Benchmark Tasting Notes


McAfee’s Benchmark is a premium bourbon, but one that you probably won’t see on your bar travels as much as it probably should. As I’m one for highlighting some of the more ‘forgotten’ brands within my work, I took the time to dig a little deeper for you all.

The McAfee’s Benchmark brand was created by Seagram’s back in the late 1960’s. Named after the McAfee brothers who, being one of the first European settlers, surveyed a site just north of Frankfort, USA in 1775. It’s this sight that the brand is distilled and produced from the Buffalo Trace Distillery, part of the Sazerac Company. When the bourbon was born, it was branded simply as Benchmark Bourbon and sold within a decanter-style bottle adorned with a black label and produced at the Four Roses Distillery in Lawrenceburg, Kentucky. The nod towards the McAfee brothers came much later, probably after the sale from Seagram’s to the Sazerac Company in 1989.

Aged in oak barrels, there is no age statement on their Benchmark Bourbon Old Number 8, although it is popular towards both the traditional sippers and the cocktail maestro. So how does it fare? Well below, I give to you my tasting notes –

Benchmark Bourbon Old Number 8 – 40%

Plenty of caramel on the nose, with dashes of fruit and wood coming through sporadically. Light on the palate, with a good combination of oak, cherries and a growing warmth of leather.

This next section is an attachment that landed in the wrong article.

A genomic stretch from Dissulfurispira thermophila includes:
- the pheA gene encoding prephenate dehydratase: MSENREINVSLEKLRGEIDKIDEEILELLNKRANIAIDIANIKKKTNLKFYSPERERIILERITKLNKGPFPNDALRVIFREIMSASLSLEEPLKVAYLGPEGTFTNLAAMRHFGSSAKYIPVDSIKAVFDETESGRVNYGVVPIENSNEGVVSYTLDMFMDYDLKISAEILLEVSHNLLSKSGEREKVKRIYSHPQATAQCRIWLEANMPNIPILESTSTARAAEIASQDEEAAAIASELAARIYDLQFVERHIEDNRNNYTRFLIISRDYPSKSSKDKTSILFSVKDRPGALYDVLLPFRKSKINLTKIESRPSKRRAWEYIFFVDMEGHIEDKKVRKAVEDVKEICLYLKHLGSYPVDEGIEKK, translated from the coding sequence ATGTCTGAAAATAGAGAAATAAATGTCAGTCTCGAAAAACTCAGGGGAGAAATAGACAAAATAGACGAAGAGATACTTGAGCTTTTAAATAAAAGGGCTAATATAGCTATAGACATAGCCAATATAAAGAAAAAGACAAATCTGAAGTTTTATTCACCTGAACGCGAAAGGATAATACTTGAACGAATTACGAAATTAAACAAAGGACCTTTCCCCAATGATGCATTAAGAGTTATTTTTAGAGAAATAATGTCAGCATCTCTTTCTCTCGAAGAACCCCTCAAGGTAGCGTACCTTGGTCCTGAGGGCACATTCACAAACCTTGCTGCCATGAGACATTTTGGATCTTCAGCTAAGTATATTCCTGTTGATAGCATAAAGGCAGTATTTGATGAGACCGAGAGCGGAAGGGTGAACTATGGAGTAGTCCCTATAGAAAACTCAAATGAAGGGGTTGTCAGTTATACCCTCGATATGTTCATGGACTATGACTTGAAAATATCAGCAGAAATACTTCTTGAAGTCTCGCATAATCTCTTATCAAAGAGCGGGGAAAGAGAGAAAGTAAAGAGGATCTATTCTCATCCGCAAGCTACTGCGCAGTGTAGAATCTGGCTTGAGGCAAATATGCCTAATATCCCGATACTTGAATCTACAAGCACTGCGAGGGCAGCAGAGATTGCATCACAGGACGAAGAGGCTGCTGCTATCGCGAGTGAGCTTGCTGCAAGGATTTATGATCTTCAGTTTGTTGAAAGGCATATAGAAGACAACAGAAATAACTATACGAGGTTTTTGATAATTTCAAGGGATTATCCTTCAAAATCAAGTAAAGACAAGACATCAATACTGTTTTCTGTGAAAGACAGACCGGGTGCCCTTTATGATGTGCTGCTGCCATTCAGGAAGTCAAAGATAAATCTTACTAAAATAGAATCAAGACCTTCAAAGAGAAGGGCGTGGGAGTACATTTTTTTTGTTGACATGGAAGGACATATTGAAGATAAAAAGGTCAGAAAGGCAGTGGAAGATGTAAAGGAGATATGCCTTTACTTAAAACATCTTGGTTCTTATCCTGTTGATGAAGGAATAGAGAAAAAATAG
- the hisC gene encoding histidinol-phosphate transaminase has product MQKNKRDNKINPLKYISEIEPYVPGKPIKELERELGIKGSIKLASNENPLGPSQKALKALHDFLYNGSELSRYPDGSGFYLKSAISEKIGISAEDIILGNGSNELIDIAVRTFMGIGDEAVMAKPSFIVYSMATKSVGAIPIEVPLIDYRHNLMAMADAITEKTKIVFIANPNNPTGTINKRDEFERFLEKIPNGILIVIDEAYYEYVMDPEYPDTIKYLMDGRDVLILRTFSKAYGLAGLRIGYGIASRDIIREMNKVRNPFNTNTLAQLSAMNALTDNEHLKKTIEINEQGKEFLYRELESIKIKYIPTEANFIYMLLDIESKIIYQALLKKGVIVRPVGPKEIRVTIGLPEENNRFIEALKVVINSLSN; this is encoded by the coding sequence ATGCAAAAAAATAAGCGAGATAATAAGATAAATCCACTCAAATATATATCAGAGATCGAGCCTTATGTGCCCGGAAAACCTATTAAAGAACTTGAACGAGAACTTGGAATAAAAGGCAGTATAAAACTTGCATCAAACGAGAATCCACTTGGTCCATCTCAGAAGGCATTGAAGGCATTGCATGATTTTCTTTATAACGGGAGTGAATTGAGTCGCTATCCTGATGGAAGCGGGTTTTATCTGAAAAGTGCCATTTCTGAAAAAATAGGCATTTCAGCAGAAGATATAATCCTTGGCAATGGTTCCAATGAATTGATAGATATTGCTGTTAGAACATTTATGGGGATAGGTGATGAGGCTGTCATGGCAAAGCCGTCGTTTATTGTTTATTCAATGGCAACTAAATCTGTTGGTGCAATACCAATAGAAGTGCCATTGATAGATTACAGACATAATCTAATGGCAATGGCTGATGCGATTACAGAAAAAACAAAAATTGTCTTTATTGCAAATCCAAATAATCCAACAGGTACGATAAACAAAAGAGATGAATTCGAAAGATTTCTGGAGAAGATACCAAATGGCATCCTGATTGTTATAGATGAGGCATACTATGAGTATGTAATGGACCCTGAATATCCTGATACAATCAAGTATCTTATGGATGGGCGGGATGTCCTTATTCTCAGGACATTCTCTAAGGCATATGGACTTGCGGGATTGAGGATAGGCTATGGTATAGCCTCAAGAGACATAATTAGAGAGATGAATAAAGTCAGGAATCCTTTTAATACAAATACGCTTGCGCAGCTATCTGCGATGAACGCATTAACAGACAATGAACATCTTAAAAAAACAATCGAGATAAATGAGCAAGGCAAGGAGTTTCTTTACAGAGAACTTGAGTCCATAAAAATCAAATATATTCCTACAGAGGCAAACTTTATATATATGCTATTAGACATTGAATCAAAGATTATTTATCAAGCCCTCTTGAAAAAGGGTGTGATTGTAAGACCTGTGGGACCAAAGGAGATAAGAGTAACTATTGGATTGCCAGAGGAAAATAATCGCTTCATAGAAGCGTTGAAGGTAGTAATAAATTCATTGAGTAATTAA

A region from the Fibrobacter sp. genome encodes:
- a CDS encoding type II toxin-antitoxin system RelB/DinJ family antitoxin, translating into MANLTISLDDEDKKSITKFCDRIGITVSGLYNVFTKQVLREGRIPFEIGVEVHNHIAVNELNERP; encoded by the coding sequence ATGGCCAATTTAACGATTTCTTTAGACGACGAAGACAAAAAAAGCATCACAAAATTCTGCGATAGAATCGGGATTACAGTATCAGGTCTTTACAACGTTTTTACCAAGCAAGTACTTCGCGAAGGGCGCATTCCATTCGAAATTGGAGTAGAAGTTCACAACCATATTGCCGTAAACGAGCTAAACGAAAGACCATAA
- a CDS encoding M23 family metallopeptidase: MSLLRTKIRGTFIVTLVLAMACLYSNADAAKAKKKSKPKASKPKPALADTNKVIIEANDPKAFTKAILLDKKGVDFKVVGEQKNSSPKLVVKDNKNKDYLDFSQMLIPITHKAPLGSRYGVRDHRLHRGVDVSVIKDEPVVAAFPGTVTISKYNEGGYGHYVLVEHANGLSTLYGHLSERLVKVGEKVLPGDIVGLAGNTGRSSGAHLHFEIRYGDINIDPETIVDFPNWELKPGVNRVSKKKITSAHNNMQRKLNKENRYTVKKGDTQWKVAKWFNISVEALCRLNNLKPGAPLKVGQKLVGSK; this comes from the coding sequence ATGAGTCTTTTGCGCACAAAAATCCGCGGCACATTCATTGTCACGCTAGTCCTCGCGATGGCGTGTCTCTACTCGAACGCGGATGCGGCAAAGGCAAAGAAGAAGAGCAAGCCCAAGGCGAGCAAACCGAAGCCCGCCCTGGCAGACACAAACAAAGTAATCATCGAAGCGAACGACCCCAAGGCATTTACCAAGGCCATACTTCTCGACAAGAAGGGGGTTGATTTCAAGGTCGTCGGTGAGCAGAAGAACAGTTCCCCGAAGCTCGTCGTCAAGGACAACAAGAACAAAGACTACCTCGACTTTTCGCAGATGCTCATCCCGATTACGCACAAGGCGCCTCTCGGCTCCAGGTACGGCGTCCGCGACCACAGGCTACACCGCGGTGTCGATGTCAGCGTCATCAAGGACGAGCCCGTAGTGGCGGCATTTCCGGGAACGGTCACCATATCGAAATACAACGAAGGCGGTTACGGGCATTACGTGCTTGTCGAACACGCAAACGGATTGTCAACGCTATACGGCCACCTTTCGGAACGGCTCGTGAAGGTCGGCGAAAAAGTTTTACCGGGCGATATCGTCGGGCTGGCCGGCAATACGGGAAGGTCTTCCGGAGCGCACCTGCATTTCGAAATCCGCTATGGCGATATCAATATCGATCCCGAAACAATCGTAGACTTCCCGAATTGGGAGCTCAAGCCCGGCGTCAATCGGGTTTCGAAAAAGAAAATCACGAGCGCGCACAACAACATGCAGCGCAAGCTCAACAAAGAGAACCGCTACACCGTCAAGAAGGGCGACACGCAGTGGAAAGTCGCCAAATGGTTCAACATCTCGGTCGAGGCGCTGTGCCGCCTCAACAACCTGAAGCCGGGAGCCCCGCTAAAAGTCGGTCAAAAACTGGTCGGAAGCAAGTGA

A great dram, one that is seriously under the radar yet should never be. Possibly due to the other outstanding expressions available from the Sazerac Company is the reason why it is lesser known, especially here in the UK, but to really impress your friends, I’d grab yourself a bottle. Dare to try something that wins (gold at the 2013 Los Angeles International Wine & Spirits Competition and silver at the 2013 San Francisco World Spirits Competition too!)

© David Marsland and Drinks Enthusiast 2013. Unauthorized use and/or duplication of this material without express and written permission from this blog/sites author and owner is strictly prohibited. Excerpts and links may be used, provided that full and clear credit is given to David Marsland and Drinks Enthusiast with appropriate and specific direction to the original content.


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